That’s how you really make a difference is through these resolutions and a lot of people institutions don’t vote
So they pass a lot of times with a small percentage. There’s two trillion dollars of that
12 trillion that’s involved in ESG 2 trillion of it is
Actually being used to file shareholder resolutions is is backed in the the resolution
filing area in for 2019 there were
400 shareholder resolutions filed on environmental social governance issues
Proposals and that’s more than last year have been withdrawn so you can file it
Negotiating tool you talk to the company if you have an issue with that company
and if the company doesn’t want to make change you file a resolution and if somewhere before
The resolution goes to a vote. The company says yeah, we’re in agreement or there comes to an agreement
You can withdraw that shareholder resolution. So in addition to the 400 that are going to be voted on
71 were polled and that’s usually a good sign. It’s a lot easier to negotiate with the company then to go through the shareholder
Both sides the company looks good, too. They make a change. They don’t even have to be forced to make it
What’s the trend?
What are the the resolutions about I guess similar to last year that one of the big issues is climate change
So just about half of the resolutions were in regards to
environmental proposals mostly climate change and
corporate political activity and I’m sure that’s gonna be
Even more next year as we get close to an election the categories of board diversity and Oversight
Sustainability Human Rights were about 10 to 12 percent each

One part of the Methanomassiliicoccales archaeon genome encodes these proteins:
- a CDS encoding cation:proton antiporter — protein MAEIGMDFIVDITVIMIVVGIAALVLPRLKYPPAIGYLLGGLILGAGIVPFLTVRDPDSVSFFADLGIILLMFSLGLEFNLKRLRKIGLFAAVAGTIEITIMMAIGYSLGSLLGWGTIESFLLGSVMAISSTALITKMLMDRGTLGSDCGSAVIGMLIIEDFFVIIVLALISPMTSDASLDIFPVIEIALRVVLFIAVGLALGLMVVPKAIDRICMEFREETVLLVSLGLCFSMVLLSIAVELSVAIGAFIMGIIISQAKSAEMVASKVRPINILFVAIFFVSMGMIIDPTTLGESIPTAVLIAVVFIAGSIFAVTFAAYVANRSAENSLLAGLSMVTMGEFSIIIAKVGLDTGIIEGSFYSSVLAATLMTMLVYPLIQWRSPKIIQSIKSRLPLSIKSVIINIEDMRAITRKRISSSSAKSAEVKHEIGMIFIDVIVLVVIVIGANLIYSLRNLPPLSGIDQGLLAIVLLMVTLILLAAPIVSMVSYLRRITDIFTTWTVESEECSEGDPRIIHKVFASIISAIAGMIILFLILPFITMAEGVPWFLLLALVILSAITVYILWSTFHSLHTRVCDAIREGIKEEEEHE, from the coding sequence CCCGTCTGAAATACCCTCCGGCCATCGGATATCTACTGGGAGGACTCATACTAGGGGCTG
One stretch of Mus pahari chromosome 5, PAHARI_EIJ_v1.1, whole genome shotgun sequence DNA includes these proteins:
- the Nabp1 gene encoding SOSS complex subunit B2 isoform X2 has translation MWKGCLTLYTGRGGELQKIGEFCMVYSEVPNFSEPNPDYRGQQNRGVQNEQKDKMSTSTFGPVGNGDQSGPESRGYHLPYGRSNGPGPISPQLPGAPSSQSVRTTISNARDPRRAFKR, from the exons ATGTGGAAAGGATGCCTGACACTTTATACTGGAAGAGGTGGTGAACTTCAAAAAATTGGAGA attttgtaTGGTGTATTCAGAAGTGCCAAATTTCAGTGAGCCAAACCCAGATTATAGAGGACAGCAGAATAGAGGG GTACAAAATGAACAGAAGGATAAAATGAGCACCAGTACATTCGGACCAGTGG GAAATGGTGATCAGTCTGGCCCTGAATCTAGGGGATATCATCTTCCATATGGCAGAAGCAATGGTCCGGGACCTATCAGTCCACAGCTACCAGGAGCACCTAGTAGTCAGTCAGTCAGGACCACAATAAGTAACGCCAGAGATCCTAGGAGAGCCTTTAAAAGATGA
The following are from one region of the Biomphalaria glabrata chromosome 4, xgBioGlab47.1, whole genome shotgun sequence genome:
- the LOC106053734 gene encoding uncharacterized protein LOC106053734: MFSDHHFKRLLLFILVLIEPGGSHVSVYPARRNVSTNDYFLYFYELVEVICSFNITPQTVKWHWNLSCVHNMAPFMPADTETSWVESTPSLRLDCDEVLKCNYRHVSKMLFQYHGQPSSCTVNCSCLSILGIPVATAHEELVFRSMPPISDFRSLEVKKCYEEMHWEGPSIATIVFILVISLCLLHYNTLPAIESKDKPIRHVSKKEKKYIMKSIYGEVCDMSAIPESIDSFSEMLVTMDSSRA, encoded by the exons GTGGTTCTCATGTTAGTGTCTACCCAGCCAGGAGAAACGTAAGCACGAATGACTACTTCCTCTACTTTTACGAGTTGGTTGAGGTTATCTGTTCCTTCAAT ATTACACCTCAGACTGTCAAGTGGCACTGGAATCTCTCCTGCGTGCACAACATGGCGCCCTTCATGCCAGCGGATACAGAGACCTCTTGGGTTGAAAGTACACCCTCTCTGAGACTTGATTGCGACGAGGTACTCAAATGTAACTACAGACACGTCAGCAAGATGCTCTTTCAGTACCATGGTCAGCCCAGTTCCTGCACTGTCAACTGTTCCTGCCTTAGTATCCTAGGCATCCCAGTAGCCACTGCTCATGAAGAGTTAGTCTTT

Diversity in the workplace was another 4 percent and the remaining issues were health around health issues media concerns
ethical finance and animal testing and so obviously we’ve covered, you know the growth
Kind of how some of those changes are made
Kind of some similarities and differences from the past
What’s different this year?
So this year there was a big change some big
Mutual fund companies are getting involved with proxy voting and this is new
Normally if it’s not an SR I fund they abstain from voting on ESG issues
And if you don’t vote you’re kind of just passing it off to management voting along with management
So some very large companies got involved in voting for environmental social governance issues
It started with them supporting climate change issues and now they’ve gotten into voting on
issues or proposals around the opioid epidemic and gun control
so they’re expanding hopefully that’s a trend that continues that they do look at more because the easy SG issues do
Affect companies bottom lines, so it’s good that they’re having a presence there. I guess we’ve covered a little bit of this already